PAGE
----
By Gretchen Schuldt
A Meijer Store employee's use of derogatory, homophobic terms when talking about a co-worker disqualified her from unemployment after she got fired for the comments, a divided state Court of Appeals panel ruled recently.
Susan A. Wozniak's comments constituted harassment, Appellate Judge M. Joseph Donald wrote in the 2-1 decision for the District I Court of Appeals panel. He was joined by Appellate Judge Maxine A. White. Appellate Judge Timothy G. Dugan dissented.
The decision affirms Milwaukee County Circuit Judge William S. Pocan, who ruled in favor of the Department of Workforce Development in its action against the state Labor and Industry Review Commission.
LIRC had contended that Wozniak was entitled to unemployment benefits; DWD disagreed.
The case began when Wozniak, frustrated that a fellow greeter was not doing his job, complained to co-workers. One of them reported the conversation to management, saying that Wozniak said the co-worker was a “pretty boy,” “fairy,” and “fruit loop.” Wozniak also said that he was gay, and that “the way he skipped around the store made her sick,” according to the appeals court decision.
Wozniak, interviewed by management, admitted calling the co-worker a "pretty boy," denied calling him a "fairy," and said if she had used the other terms she should not have done so. Wozniak was suspended and eventually fired.
Meijer, in its dismissal, cited Wozniak's “discriminatory remarks towards a team member."
Wozniak filed for unemployment, and DWD found that the firing was not for "misconduct or substantial fault connected with her employment." Wozniak was entitled to benefits, the agency said.
Meijer appealed. The administrative law judge reversed DWD and ruled that Wozniak was fired for misconduct and not entitled to benefits.
Wozniak appealed again, this time to the LIRC. The administrative law judge was overturned and Wozniak was back to being eligible for unemployment compensation. The LIRC vote was 2-1.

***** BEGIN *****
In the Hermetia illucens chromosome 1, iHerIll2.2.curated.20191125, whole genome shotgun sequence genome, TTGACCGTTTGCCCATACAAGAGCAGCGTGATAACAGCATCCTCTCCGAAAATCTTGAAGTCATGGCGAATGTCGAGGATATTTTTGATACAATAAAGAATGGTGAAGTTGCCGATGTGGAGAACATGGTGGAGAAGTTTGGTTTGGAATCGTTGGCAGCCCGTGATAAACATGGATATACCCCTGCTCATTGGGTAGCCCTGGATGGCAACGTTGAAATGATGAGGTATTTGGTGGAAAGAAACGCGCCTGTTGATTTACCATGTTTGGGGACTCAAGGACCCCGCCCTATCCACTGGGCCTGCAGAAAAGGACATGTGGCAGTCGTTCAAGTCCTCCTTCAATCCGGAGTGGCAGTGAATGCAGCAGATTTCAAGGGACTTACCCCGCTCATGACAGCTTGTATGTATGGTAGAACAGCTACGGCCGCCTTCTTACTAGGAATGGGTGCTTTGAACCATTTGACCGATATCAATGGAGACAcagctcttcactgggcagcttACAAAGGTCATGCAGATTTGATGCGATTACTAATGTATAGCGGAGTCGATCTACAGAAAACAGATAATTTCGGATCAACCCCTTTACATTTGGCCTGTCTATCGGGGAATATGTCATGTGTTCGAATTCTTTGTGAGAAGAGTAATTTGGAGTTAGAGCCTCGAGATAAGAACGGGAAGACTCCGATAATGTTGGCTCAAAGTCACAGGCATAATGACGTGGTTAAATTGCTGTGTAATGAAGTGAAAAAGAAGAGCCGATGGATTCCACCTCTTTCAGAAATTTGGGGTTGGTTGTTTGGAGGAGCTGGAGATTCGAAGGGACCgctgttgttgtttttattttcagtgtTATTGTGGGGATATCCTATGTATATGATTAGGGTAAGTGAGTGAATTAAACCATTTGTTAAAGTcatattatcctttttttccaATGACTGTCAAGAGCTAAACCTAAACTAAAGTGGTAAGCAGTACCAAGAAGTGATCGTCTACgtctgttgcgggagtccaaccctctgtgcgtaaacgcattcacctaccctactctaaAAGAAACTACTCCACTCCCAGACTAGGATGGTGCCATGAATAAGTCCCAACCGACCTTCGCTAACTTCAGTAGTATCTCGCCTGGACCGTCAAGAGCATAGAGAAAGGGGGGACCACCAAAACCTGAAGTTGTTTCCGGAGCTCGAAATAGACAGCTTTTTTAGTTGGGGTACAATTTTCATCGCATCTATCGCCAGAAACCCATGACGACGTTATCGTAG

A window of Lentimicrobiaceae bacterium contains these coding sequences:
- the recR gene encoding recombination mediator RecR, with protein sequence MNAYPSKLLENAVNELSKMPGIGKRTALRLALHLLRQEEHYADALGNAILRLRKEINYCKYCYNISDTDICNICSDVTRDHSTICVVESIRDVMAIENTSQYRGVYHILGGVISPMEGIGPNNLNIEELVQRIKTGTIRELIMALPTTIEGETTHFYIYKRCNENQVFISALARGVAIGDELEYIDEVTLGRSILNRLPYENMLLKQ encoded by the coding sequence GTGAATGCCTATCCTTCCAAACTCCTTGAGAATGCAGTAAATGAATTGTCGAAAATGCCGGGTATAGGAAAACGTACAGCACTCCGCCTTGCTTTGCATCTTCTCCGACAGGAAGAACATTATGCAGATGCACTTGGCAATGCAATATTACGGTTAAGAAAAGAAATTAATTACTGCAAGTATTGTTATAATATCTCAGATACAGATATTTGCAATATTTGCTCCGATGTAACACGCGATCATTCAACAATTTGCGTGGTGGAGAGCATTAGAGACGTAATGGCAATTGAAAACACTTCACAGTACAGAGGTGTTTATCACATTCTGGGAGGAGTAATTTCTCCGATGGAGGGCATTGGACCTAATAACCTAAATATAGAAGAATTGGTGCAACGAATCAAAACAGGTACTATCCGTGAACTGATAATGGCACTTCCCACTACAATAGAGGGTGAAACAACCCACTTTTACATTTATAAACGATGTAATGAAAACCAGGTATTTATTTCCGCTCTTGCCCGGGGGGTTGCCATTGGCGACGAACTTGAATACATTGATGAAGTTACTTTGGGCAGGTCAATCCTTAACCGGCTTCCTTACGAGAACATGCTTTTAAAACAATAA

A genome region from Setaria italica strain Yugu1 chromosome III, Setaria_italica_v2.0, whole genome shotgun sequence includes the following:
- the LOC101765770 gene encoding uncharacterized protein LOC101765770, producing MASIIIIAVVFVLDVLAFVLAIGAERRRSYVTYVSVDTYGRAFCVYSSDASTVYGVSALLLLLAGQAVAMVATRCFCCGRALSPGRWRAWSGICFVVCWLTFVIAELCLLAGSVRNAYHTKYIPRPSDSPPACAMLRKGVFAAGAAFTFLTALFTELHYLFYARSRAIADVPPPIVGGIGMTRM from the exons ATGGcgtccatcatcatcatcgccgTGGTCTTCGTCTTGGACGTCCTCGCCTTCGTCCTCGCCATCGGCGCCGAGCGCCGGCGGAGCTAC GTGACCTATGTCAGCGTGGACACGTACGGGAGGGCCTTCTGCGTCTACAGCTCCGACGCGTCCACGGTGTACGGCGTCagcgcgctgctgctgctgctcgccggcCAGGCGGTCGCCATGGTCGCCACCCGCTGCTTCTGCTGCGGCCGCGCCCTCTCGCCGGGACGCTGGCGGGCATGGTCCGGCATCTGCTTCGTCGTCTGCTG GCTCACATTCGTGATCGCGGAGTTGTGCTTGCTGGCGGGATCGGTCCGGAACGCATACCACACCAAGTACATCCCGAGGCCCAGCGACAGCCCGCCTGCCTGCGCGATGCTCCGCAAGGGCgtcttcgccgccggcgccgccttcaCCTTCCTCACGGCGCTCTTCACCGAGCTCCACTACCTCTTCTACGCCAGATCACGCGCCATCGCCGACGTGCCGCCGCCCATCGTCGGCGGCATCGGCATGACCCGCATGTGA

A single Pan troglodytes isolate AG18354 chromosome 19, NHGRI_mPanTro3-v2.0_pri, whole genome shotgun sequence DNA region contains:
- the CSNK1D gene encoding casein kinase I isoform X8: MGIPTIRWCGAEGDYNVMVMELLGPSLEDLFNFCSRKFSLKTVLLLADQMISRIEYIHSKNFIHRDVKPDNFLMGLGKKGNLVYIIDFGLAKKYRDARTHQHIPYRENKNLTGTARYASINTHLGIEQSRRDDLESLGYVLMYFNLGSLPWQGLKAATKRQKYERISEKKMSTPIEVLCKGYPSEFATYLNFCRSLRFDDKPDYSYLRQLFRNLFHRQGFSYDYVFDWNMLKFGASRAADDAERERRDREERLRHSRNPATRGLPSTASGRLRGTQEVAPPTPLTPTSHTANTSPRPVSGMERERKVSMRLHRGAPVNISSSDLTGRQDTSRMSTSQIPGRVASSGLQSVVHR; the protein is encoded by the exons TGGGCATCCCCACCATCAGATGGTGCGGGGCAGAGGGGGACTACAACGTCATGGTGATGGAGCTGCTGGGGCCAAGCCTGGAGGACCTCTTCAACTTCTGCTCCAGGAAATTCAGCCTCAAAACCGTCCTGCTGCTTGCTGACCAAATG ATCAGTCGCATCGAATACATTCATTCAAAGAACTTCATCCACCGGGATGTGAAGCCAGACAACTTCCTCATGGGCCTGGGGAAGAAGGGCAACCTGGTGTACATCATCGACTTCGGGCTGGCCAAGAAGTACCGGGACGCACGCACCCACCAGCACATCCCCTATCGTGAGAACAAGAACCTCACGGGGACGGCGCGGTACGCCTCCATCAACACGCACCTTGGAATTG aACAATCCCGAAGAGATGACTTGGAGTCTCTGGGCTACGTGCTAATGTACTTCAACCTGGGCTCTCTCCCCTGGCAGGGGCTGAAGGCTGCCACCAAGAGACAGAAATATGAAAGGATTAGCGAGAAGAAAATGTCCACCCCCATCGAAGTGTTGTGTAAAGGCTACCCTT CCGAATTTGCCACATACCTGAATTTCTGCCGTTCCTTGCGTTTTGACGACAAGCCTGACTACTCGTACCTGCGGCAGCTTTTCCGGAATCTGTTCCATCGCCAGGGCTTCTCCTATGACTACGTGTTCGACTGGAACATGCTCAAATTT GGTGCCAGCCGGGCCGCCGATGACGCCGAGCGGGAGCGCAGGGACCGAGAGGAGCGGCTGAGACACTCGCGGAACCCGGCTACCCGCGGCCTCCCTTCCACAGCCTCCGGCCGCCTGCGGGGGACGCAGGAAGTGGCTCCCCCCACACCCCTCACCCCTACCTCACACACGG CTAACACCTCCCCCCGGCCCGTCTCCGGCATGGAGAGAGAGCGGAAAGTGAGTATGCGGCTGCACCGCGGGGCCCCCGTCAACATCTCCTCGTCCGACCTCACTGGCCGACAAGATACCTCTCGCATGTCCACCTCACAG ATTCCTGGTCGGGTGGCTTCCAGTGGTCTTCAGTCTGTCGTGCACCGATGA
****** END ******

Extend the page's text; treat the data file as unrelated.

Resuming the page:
DWD asked a circuit court to consider the matter, and Pocan eventually ruled that LIRC had erred in finding that Wozniak’s comments did not constitute misconduct or substantial fault.
Wisconsin law, Donald wrote, defines misconduct as one or more "threats or acts of harassment, assault, or other physical violence instigated by an employee at the workplace of his or her employer.”
While the law does not define harassment, DWD and LIRC agreed on a definition as "words, gestures, and actions which tend to annoy, alarm, and abuse (verbally) another person. ... [h]arassment may include verbal abuse, epithets, and vulgar or derogatory language, display of offensive cartoons or materials, mimicry, lewd or offensive gestures, and telling of jokes offensive to protected class members.”
Wozniak’s comments were derogatory and aimed at the co-worker's sexual orientation, Donald wrote.
"Whether the comments were made directly to the co-worker is of no consequence" under the statute, he said.
LIRC contended that Meijer did not provide a definition or examples of harassment in its work rules, Donald wrote, but the law does not require that the company have an anti-harassment policy or rule. There also is no requirement that a person "knowingly" engage in harassment, he said.
"We will not read additional language into a statute," he said.
Dugan, in his dissent, said that Meijer had not met its burden in showing that Wozniak was fired for misconduct or substantial fault.
Harassment that fits the definition of "misconduct" must include an element of intent, which Wozniak's statements did not, Dugan said.
"Her comments were not loud enough for anyone to hear," he wrote. "She did not make her comments to customers, and she did not make her comments directly to the co-worker about whom she was complaining. The record is also devoid of evidence that either of these co-workers were offended or unable to continue with their work responsibilities as a result of the conversation. Thus, Wozniak’s comments were part of an isolated incident during a brief, private, casual conversation that does not rise to the level of misconduct and that demonstrates no intent to harass her co-worker within the meaning of" the law.
While the majority did not address the substantial fault issue because it already found Wozniak committed misconduct, Dugan did.
"As has been repeatedly stated, there is no dispute that Meijer’s workplace rules prohibited harassment but also provided no definition of what was considered harassment under the rule. ...Wozniak would have had no reason to believe that her brief, private conversation with two co-workers would qualify as harassment," he wrote.
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